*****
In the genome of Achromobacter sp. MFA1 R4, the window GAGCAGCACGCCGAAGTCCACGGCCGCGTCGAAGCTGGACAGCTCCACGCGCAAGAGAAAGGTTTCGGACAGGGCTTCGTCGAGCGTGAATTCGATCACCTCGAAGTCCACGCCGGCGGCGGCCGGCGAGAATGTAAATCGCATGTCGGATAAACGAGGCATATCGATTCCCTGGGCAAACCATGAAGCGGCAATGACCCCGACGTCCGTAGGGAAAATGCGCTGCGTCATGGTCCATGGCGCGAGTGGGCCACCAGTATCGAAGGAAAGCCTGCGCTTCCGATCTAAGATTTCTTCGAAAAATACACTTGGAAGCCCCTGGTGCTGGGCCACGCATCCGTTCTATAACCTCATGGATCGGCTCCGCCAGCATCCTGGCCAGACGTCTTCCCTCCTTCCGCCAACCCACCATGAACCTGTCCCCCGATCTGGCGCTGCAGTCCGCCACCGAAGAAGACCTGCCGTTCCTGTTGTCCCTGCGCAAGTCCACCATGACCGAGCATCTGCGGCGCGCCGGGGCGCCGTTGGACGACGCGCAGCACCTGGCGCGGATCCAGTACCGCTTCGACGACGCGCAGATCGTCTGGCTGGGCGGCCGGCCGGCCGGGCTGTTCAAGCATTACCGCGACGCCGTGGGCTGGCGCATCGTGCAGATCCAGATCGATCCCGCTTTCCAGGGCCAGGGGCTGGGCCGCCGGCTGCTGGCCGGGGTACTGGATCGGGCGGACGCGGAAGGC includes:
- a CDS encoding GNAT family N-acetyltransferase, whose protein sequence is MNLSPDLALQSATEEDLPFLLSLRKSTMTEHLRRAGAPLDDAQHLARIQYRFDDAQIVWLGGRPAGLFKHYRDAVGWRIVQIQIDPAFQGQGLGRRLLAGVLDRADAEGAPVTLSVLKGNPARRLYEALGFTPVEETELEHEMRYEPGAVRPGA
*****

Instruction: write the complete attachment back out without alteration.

In the genome of Achromobacter sp. MFA1 R4, the window GAGCAGCACGCCGAAGTCCACGGCCGCGTCGAAGCTGGACAGCTCCACGCGCAAGAGAAAGGTTTCGGACAGGGCTTCGTCGAGCGTGAATTCGATCACCTCGAAGTCCACGCCGGCGGCGGCCGGCGAGAATGTAAATCGCATGTCGGATAAACGAGGCATATCGATTCCCTGGGCAAACCATGAAGCGGCAATGACCCCGACGTCCGTAGGGAAAATGCGCTGCGTCATGGTCCATGGCGCGAGTGGGCCACCAGTATCGAAGGAAAGCCTGCGCTTCCGATCTAAGATTTCTTCGAAAAATACACTTGGAAGCCCCTGGTGCTGGGCCACGCATCCGTTCTATAACCTCATGGATCGGCTCCGCCAGCATCCTGGCCAGACGTCTTCCCTCCTTCCGCCAACCCACCATGAACCTGTCCCCCGATCTGGCGCTGCAGTCCGCCACCGAAGAAGACCTGCCGTTCCTGTTGTCCCTGCGCAAGTCCACCATGACCGAGCATCTGCGGCGCGCCGGGGCGCCGTTGGACGACGCGCAGCACCTGGCGCGGATCCAGTACCGCTTCGACGACGCGCAGATCGTCTGGCTGGGCGGCCGGCCGGCCGGGCTGTTCAAGCATTACCGCGACGCCGTGGGCTGGCGCATCGTGCAGATCCAGATCGATCCCGCTTTCCAGGGCCAGGGGCTGGGCCGCCGGCTGCTGGCCGGGGTACTGGATCGGGCGGACGCGGAAGGC includes:
- a CDS encoding GNAT family N-acetyltransferase, whose protein sequence is MNLSPDLALQSATEEDLPFLLSLRKSTMTEHLRRAGAPLDDAQHLARIQYRFDDAQIVWLGGRPAGLFKHYRDAVGWRIVQIQIDPAFQGQGLGRRLLAGVLDRADAEGAPVTLSVLKGNPARRLYEALGFTPVEETELEHEMRYEPGAVRPGA